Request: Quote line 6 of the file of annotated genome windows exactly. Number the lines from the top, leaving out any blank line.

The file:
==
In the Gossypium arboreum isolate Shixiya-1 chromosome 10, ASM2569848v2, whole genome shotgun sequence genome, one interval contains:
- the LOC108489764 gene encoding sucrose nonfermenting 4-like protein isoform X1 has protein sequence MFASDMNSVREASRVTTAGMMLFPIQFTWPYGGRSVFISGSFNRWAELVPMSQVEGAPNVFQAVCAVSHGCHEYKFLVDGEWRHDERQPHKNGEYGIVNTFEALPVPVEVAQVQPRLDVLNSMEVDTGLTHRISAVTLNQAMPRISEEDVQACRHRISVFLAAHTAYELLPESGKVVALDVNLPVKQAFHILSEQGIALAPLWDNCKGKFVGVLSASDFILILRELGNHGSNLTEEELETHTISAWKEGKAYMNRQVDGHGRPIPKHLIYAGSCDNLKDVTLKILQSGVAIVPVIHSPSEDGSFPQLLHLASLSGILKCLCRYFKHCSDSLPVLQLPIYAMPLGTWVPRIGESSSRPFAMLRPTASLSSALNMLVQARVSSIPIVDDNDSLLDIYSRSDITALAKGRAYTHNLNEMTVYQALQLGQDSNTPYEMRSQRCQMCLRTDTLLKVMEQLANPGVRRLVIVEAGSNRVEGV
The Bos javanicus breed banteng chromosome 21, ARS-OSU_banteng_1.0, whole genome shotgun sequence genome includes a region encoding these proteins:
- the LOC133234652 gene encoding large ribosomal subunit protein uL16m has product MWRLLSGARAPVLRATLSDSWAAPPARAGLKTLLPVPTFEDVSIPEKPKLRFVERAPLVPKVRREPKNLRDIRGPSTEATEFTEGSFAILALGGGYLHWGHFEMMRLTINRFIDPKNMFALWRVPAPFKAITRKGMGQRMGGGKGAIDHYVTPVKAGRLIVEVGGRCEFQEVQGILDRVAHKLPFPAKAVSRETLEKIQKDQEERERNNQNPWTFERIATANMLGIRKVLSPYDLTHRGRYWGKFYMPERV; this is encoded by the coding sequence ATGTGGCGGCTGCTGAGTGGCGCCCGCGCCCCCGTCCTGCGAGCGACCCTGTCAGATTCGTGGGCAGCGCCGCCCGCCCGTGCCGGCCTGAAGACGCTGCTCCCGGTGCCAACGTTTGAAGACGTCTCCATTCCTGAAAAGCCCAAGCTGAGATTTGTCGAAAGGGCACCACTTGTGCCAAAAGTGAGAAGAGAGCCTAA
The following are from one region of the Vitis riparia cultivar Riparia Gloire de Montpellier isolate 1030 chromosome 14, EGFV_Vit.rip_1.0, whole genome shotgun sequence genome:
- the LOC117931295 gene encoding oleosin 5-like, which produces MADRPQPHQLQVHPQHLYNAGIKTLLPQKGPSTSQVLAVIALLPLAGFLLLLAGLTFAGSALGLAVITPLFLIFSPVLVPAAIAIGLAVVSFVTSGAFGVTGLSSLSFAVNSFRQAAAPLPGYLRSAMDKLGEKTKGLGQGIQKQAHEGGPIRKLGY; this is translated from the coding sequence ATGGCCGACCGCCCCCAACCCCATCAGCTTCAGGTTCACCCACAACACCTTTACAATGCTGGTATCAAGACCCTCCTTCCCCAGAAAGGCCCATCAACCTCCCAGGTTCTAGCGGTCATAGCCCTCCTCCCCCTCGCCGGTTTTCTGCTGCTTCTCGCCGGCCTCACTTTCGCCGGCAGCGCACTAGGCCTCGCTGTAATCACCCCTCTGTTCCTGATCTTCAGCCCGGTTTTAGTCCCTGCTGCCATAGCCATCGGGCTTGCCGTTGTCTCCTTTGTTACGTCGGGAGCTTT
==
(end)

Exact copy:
- the LOC117931295 gene encoding oleosin 5-like, which produces MADRPQPHQLQVHPQHLYNAGIKTLLPQKGPSTSQVLAVIALLPLAGFLLLLAGLTFAGSALGLAVITPLFLIFSPVLVPAAIAIGLAVVSFVTSGAFGVTGLSSLSFAVNSFRQAAAPLPGYLRSAMDKLGEKTKGLGQGIQKQAHEGGPIRKLGY; this is translated from the coding sequence ATGGCCGACCGCCCCCAACCCCATCAGCTTCAGGTTCACCCACAACACCTTTACAATGCTGGTATCAAGACCCTCCTTCCCCAGAAAGGCCCATCAACCTCCCAGGTTCTAGCGGTCATAGCCCTCCTCCCCCTCGCCGGTTTTCTGCTGCTTCTCGCCGGCCTCACTTTCGCCGGCAGCGCACTAGGCCTCGCTGTAATCACCCCTCTGTTCCTGATCTTCAGCCCGGTTTTAGTCCCTGCTGCCATAGCCATCGGGCTTGCCGTTGTCTCCTTTGTTACGTCGGGAGCTTT